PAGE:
One of my most anticipated games of last year was Grail Games' reprint of Stephenson's Rocket, one of the few "golden age" Knizia titles I had never played. It's one that has sort of an odd reputation and somewhat mixed sentiments, falling short in the public eye of some of the top Knizia designs of this era. But I mean, come on. In 1999, the Great Man put out Ra and Lost Cities practically as a victory lap after a mid-1990s run that included Tigris & Euphrates, Through the Desert, and Samurai. Not to mention the mountain of other titles he produced practically yearly back then. So this was one of the rare big-box games that kind of fell through the cracks- which is a little odd, as it fits in quite nicely with the 1997-1998 "tile laying trilogy" as well as his Acquire-like Rheinlander, also published in 1999.
Now, as I've stated in the past, one of the things I like most about Dr. Knizia is that like an artist or musician, he often returns to concepts to reiterate, reinvent, or re-contextualize them. This is one of the qualities that make him our greatest living game designer, and in fact I believe that you can trace the origins of his ideas from inception to fruition or mutation is the signifier of a true auteur. What's more, something I love about his work is that he will often take a game concept, theme, or setting and make it a Knizia game.
Stephenson's Rocket fits in squarely with both of these auteur tendencies. It's easy to see the route-building between scoring loci as a descendant of Through the Desert, for example. Or the control concepts of Samurai, or the Acquire-like consumption of aggregate bodies of played tiles- these things are all in Stephenson's Rocket as well. But what is especially interesting is that this design is essentially "Reiner Knizia does an 18xx game".
Now that is a supremely loaded statement, especially because the good Doctor has here taken out a scalpel and cut that genre down to a lean model that may be too abstracted for hardcore train gamers. But despite the fine lines, the stockholding element is here, with players vying for control over six rail lines. Anyone can extend a rail company's track, but whoever has the most shares in that company has a Veto power they bid their shares on to make sure that a rail goes the way they want it to- most desirably toward another player's Station so they can pick up a Passenger or toward a City where they've invested in its industries. There are points to be scored for running track to Cities as well as Towns.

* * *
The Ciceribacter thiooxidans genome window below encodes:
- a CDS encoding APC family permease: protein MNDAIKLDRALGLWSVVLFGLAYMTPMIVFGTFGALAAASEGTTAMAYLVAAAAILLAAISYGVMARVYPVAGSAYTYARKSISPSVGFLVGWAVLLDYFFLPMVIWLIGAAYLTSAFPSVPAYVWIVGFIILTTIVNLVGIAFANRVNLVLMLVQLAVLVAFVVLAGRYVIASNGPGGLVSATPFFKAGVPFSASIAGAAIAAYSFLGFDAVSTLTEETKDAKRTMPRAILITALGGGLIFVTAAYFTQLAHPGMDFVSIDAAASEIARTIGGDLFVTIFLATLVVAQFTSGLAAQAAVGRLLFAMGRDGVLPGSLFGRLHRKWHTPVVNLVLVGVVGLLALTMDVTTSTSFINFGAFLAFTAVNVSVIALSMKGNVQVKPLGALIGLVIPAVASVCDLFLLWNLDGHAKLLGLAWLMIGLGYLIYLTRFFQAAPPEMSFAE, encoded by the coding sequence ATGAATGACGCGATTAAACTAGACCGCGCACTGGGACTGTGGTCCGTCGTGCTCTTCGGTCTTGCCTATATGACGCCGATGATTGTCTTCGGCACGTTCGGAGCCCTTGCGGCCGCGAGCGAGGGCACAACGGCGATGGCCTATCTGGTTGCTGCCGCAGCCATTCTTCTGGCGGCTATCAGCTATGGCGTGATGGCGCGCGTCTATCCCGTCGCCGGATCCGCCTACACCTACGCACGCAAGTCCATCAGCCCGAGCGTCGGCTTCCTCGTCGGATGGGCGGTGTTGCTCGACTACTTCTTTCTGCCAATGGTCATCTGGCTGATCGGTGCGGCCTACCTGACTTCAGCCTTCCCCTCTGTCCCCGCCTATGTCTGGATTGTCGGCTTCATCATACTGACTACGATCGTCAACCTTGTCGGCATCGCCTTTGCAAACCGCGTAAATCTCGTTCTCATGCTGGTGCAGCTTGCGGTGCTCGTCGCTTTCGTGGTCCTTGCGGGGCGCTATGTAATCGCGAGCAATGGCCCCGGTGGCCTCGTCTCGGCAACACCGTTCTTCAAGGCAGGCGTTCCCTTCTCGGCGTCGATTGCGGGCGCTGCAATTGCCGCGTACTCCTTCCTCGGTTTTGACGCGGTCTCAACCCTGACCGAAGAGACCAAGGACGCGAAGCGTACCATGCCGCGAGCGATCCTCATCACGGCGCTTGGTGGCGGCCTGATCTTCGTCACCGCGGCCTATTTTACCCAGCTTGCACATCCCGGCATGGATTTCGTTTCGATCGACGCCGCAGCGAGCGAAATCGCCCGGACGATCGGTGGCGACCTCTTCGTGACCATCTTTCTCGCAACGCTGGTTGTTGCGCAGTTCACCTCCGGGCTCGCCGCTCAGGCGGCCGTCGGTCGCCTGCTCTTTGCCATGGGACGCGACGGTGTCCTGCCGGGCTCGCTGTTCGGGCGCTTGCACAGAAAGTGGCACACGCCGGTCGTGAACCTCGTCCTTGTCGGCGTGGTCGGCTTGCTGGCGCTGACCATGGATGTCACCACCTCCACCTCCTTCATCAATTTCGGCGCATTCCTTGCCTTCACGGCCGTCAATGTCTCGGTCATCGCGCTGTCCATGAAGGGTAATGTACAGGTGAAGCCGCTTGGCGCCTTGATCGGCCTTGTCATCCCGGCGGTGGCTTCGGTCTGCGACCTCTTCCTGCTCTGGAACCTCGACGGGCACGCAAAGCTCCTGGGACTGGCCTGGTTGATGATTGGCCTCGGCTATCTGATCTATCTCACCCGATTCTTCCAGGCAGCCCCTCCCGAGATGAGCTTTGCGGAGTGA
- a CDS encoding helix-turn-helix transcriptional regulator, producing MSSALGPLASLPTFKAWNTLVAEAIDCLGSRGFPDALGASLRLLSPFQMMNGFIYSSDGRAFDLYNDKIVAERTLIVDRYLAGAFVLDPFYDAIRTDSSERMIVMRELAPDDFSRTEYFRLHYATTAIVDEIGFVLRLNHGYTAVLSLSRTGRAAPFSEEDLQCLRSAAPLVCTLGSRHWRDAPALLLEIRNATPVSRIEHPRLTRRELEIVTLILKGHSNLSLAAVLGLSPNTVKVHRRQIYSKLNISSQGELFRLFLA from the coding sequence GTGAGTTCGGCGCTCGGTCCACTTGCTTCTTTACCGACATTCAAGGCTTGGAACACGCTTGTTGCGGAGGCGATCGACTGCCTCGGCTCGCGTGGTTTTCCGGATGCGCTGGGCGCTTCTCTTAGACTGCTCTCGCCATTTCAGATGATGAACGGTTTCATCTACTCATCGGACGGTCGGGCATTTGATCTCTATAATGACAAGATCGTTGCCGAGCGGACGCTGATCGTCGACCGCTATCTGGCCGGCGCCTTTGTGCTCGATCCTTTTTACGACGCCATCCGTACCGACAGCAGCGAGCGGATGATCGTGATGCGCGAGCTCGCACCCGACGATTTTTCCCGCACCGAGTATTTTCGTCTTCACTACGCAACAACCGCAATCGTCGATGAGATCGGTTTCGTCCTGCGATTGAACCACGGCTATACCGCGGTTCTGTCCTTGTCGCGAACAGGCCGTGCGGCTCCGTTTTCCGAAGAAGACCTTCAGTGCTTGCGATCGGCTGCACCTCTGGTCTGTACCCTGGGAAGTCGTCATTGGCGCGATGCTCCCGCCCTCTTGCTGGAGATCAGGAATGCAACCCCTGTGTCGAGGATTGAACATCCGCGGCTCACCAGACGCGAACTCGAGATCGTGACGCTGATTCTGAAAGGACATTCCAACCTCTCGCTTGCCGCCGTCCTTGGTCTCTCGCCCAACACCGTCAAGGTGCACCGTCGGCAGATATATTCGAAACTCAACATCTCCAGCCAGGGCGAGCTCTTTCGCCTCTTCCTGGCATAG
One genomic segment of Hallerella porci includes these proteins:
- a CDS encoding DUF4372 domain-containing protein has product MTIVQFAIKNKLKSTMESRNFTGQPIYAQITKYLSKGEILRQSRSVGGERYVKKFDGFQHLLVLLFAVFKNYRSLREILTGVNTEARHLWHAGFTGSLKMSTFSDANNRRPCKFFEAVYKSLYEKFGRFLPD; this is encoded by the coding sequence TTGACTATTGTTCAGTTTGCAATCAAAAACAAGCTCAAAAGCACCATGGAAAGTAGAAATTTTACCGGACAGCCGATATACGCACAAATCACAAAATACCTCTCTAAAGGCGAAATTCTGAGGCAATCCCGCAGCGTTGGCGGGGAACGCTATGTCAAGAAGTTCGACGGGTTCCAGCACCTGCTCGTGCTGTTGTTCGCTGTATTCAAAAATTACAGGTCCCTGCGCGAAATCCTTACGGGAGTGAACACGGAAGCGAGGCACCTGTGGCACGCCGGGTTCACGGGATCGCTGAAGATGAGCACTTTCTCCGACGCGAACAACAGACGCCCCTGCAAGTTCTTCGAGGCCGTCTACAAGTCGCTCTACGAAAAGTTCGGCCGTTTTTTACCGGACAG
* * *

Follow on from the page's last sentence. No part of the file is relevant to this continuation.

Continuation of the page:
And of course, there are mergers. When two lines meet, one of the railroads is devoured and becomes part of the acquiring company with share payouts based on the locations connected to the route. Shareholders in the dissolved line trade two-to-one for stock in the surviving business. Sounds like Acquire, right? And I'm sure the aggressive tile-laying of Tigris & Euphrates also springs to mind for many readers.
There's no money. This is all done for Prestige Points. And every mechanism - from the industrial investment to the track building to establishing stations - is all streamlined down to a "take two actions per turn" scheme, which creates of course that classic Knizia feeling of needing to do five things more than the they two you've chosen.
This is a great game, but it is also I think more of a connoisseur's game if I may risk sounding elitist. I don't think it is the first or second or even third Knizia game I would introduce someone to and I would go so far as to say that you almost kind of need to play some of his more seminal, well-trafficked designs to appreciate how he has deployed his motifs and design idioms to a seemingly incongruous and typically more complex kind of game. It's sort of like when Bowie got interested in jungle and wrote "Little Wonder", making it absolutely a Bowie song. Knizia does that here with the train game.
Grail Games' production is exceptional, some have grumbled about the board but I like that it is big and has all of the industry and share information cleanly presented. It's a more colorful, approachable look for the game than the original edition offered, which looked pretty much exactly like what you would think a 1999 game about 1800s-era locomotives in England would like (read: droll and dreary). I was a big fan of their reprint of Medici and last year's Yellow and Yangtze was also well-appointed, so I'd love to see this Australian outfit bring back some other classic - and more obscure - Knizia titles.